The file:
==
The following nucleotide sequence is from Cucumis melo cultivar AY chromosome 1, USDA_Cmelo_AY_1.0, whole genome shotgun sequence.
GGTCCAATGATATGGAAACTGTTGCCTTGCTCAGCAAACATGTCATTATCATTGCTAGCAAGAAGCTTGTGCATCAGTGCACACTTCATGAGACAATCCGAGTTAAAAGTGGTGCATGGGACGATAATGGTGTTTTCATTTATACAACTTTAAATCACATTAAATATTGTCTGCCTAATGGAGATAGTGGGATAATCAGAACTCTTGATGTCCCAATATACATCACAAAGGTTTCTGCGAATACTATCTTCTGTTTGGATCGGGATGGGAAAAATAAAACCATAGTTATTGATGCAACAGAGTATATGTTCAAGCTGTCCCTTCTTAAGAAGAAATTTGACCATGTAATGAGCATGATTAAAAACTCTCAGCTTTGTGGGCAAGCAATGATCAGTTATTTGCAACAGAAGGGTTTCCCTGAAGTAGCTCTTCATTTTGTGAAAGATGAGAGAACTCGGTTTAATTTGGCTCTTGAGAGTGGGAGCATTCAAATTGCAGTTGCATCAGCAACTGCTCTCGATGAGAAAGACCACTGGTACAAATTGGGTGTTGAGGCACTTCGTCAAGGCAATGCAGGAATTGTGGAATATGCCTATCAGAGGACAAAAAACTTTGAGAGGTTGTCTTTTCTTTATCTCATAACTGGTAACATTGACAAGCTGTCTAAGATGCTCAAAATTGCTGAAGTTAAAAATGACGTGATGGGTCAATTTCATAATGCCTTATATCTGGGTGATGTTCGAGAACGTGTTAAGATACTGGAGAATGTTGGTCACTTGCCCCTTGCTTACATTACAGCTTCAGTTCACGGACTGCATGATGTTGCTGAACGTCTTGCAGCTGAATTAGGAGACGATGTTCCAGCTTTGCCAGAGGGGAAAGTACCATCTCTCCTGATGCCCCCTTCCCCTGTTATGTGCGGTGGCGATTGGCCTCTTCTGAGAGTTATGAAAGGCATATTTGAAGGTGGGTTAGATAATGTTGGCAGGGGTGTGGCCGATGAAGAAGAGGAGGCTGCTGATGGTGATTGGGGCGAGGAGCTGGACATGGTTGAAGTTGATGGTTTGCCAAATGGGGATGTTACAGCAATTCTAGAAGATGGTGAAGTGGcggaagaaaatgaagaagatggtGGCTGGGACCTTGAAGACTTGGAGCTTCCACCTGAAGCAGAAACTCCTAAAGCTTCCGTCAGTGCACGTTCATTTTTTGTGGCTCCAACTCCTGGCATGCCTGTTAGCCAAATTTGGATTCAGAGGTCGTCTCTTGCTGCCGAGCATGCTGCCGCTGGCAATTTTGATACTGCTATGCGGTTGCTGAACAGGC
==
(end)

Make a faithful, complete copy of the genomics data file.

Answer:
The following nucleotide sequence is from Cucumis melo cultivar AY chromosome 1, USDA_Cmelo_AY_1.0, whole genome shotgun sequence.
GGTCCAATGATATGGAAACTGTTGCCTTGCTCAGCAAACATGTCATTATCATTGCTAGCAAGAAGCTTGTGCATCAGTGCACACTTCATGAGACAATCCGAGTTAAAAGTGGTGCATGGGACGATAATGGTGTTTTCATTTATACAACTTTAAATCACATTAAATATTGTCTGCCTAATGGAGATAGTGGGATAATCAGAACTCTTGATGTCCCAATATACATCACAAAGGTTTCTGCGAATACTATCTTCTGTTTGGATCGGGATGGGAAAAATAAAACCATAGTTATTGATGCAACAGAGTATATGTTCAAGCTGTCCCTTCTTAAGAAGAAATTTGACCATGTAATGAGCATGATTAAAAACTCTCAGCTTTGTGGGCAAGCAATGATCAGTTATTTGCAACAGAAGGGTTTCCCTGAAGTAGCTCTTCATTTTGTGAAAGATGAGAGAACTCGGTTTAATTTGGCTCTTGAGAGTGGGAGCATTCAAATTGCAGTTGCATCAGCAACTGCTCTCGATGAGAAAGACCACTGGTACAAATTGGGTGTTGAGGCACTTCGTCAAGGCAATGCAGGAATTGTGGAATATGCCTATCAGAGGACAAAAAACTTTGAGAGGTTGTCTTTTCTTTATCTCATAACTGGTAACATTGACAAGCTGTCTAAGATGCTCAAAATTGCTGAAGTTAAAAATGACGTGATGGGTCAATTTCATAATGCCTTATATCTGGGTGATGTTCGAGAACGTGTTAAGATACTGGAGAATGTTGGTCACTTGCCCCTTGCTTACATTACAGCTTCAGTTCACGGACTGCATGATGTTGCTGAACGTCTTGCAGCTGAATTAGGAGACGATGTTCCAGCTTTGCCAGAGGGGAAAGTACCATCTCTCCTGATGCCCCCTTCCCCTGTTATGTGCGGTGGCGATTGGCCTCTTCTGAGAGTTATGAAAGGCATATTTGAAGGTGGGTTAGATAATGTTGGCAGGGGTGTGGCCGATGAAGAAGAGGAGGCTGCTGATGGTGATTGGGGCGAGGAGCTGGACATGGTTGAAGTTGATGGTTTGCCAAATGGGGATGTTACAGCAATTCTAGAAGATGGTGAAGTGGcggaagaaaatgaagaagatggtGGCTGGGACCTTGAAGACTTGGAGCTTCCACCTGAAGCAGAAACTCCTAAAGCTTCCGTCAGTGCACGTTCATTTTTTGTGGCTCCAACTCCTGGCATGCCTGTTAGCCAAATTTGGATTCAGAGGTCGTCTCTTGCTGCCGAGCATGCTGCCGCTGGCAATTTTGATACTGCTATGCGGTTGCTGAACAGGC